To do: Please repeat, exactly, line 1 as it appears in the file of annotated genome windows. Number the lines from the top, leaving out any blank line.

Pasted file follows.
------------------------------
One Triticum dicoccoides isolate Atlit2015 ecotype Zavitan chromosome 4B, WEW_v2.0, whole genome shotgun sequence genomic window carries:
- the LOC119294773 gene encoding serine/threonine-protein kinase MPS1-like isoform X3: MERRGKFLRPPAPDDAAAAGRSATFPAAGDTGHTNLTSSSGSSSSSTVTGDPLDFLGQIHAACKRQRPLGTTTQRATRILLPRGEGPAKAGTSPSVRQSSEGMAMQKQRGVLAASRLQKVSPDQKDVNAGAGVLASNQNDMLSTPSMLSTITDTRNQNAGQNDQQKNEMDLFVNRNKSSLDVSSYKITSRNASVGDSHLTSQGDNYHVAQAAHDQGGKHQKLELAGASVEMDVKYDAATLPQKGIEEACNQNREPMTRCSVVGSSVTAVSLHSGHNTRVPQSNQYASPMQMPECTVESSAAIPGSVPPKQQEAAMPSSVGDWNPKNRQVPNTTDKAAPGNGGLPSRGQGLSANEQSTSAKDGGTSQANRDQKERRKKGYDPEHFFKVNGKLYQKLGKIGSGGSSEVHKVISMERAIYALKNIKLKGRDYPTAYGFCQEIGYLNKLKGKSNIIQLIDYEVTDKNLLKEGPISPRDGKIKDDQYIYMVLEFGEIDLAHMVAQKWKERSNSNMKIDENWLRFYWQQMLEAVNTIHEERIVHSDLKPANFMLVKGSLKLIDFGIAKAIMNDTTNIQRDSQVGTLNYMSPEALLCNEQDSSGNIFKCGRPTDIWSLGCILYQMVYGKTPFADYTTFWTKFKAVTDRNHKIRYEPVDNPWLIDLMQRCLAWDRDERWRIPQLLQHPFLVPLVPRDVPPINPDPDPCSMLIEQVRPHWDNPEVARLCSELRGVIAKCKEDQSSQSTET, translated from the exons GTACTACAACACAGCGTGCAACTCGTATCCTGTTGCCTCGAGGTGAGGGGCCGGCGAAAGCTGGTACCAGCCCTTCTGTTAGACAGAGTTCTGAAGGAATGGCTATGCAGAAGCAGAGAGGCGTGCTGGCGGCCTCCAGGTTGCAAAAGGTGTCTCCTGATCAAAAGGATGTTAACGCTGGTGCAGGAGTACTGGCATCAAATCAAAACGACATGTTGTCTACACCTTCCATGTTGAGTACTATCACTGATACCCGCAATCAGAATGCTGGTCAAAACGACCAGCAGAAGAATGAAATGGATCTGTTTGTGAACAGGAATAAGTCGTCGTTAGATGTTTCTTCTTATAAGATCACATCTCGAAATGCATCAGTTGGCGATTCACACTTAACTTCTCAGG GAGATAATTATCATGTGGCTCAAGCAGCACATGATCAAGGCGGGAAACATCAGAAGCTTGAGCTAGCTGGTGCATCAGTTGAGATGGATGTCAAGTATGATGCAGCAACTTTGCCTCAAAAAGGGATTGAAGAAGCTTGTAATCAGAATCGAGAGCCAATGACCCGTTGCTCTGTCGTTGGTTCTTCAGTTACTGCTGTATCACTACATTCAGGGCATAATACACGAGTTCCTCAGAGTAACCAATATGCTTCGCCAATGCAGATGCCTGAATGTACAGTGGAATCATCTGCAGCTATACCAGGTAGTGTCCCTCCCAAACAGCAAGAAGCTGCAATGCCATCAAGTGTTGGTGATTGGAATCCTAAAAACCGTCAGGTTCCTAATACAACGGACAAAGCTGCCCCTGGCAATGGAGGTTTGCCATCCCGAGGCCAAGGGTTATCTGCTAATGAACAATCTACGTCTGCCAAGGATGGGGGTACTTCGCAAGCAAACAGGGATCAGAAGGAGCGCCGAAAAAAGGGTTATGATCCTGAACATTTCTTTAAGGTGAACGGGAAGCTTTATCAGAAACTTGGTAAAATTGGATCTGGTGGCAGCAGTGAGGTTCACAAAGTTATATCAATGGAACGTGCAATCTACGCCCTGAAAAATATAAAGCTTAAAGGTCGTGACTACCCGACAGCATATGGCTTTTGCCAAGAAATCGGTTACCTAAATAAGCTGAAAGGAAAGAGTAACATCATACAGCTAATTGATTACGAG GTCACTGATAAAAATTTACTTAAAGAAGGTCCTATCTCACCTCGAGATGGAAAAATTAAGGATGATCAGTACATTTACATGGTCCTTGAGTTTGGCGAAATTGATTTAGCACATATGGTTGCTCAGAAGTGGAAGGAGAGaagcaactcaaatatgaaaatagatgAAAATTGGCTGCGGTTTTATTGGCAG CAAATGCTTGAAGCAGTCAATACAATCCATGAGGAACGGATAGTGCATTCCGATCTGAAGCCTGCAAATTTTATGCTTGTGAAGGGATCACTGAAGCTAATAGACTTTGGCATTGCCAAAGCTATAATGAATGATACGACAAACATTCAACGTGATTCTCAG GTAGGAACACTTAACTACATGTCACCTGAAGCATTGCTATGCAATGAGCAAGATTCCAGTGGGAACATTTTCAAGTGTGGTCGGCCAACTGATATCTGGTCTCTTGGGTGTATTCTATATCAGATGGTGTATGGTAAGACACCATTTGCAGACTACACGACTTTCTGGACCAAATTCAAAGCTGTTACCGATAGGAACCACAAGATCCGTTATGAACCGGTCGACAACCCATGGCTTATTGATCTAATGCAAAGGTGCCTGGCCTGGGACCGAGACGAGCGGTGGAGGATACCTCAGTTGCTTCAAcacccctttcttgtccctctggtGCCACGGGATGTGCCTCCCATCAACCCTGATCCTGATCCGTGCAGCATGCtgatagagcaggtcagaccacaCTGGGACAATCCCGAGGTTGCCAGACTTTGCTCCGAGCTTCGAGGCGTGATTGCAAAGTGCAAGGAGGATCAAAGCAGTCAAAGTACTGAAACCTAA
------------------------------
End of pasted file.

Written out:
One Triticum dicoccoides isolate Atlit2015 ecotype Zavitan chromosome 4B, WEW_v2.0, whole genome shotgun sequence genomic window carries: